After being away for several months I’ve decided to resume blogging, just not on WordPress.  My new blog will be focused on some of my more natural interests, instead of efforted interests like theology or philosophy.  Instead of revamping Popery for that purpose, I’ve decided to move to Tumblr and use my Twitter handle, @mintandmakers.  Mint & Makers is the new blog, and will be a disorganized compilation of quotations and musings, pictures and recipes, and the occasional track for your easy listening.  I hope you enjoy it, and I’ll leave Popery up on the off chance you’d like to read something here.

Who am I kidding—it’s staying up because I’m too lazy to delete it.

My sister mailed me a copy of Stephen Fry’s The Ode Less Travelled: Unlocking the Poet Within, an instructional book on poetry aimed at bringing poetry back to earth.  Through it Fry hopes to encourage plenty of amateurism in poetry, but not the kind of dilettantism of self-expression.  A hefty glossary sits at the back of the book, stuffed with Greek categories and linguistic terms.  I’m looking forward to working through the book.  In high school, I was most proud not of my papers but of those pair of poetry analyses that I wrote together after agonizing re-readings of assigned poems.  When I think about some of my favorite poems, I think of Eliot’s “Prufrock,” and how fun it was to read and reread those opening few lines in a half-hearted attempt at memorization.  And to have Fry writing about it, well, it seems like more fun times are ahead.

One of Fry’s points that resonates most with me is his insistence to read poems aloud and to savor the physicality of them.  Poetry, Fry insists, is a tactile pleasure and attempts to remove that tactile pleasure (one of the most well-intentioned and horrible pieces of advise is the speed reader’s demand to stop reading aloud, even mentally) ultimately remove the poetry from the poem.

But if we’ve lost, as Fry seems to think, our ability to appreciate poetry as a physical pleasure, we’ve put something else in its place.  Too many people view poetry as textual leftovers from a bout of mysticism; it’s a remainder that needs to be interpreted and figured out.  Popularly, the joy of poetry is the joy of the analyst.  Fry does his best to encourage his reader to avoid focusing first on meaning or interpretation.

Fry also points another problem with popular ideas of poetry.  In the face of the information required to get a grasp on the nuances of poetry (see the 20 page glossary), some teachers have opted to encourage students to express themselves or their feelings, and meter be damned.  Poetry as free verse romanticism is even more confusing than the intellectualist approach to poetry.

Modern folks tend to pursue one direction or the other; an intellectual gnosticism or a willfully ignorant retreat from it.  Poetry is a highly complex form of intellectual communication, or it’s an emotive explosion of words onto a page.  I dislike both these ideas so I’m happy to see Fry does as well.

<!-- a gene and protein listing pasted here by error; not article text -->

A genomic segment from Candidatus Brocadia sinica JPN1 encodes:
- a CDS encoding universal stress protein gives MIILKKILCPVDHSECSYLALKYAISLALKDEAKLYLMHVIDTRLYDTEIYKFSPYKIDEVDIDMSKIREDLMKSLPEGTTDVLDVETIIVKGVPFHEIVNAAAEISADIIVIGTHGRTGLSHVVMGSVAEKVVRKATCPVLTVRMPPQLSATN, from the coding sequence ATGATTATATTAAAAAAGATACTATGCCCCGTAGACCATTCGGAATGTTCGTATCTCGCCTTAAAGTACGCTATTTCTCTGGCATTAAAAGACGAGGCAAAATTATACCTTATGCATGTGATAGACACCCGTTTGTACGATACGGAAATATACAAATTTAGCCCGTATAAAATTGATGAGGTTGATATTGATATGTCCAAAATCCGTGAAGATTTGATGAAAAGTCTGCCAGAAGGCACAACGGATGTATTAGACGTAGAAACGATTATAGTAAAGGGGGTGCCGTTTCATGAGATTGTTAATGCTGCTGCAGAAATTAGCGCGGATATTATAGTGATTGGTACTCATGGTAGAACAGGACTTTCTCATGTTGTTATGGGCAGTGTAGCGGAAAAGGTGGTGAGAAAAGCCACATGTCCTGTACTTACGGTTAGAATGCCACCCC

Stephen Fry is great, and here’s a couple of clips.  Oh, and he’s an Auburn fan.  War Eagle, Mr. Fry!

In the second chapter of De Incarnatione Verbi Dei St. Athanasius, while offering a positive account of the metaphysics of incarnation and redemption, also implicitly develops a grid for examining other religions and their claims to provide an avenue of redemption.

The Incarnation is rooted in two things, which, according to Athanasius, must happen for true redemption to occur.  Because the fall consists in both an offense and a corruption, there must be both propitiation of the transgression and a restoration of nature.  Athanasius asserts that, while any deity could pardon the offense by fiat, only an incarnate divinity could take on the task of restoring nature.  The incarnate divinity must necessarily be the Creator of the race as well; what was created free from corruption must be redeemed from its corruption by the one who established it in the first place.

If we allow that a deity could, by fiat, establish some kind of redemption based on observances and works, there remains the nasty problem of the corruption of nature.  Such a fiat would be an eternal and transcendent decree, and it is hard to imagine, without pointing fingers, how a religion based on this kind of redemption would look.  But it also brings to mind a dilemma: either there is a corrupted human nature which requires some kind of divine action in the immanent realm, or, if there is no corrupt nature that requires such an action, there is a problem of explaining why sin occurs at all, let alone at the scope it does.

I’m interested in knowing whether this little treatise was preserved in the West at all.  According to Jaroslav Pelikan, during the 10th and 11th centuries, theologians realized they could not address the issue of predestination without first understanding the person and work of Christ.  Pelikan notes that a number of theologians not only explored the Incarnation as a requirement of redemption as  Athanasius did in the early fourth century, but asserted that Incarnation was a metaphysical requirement, regardless of the particular religion.  For them, the Incarnation was not merely a peculiar feature of the Christian religion, but a way to judge other religions wanting.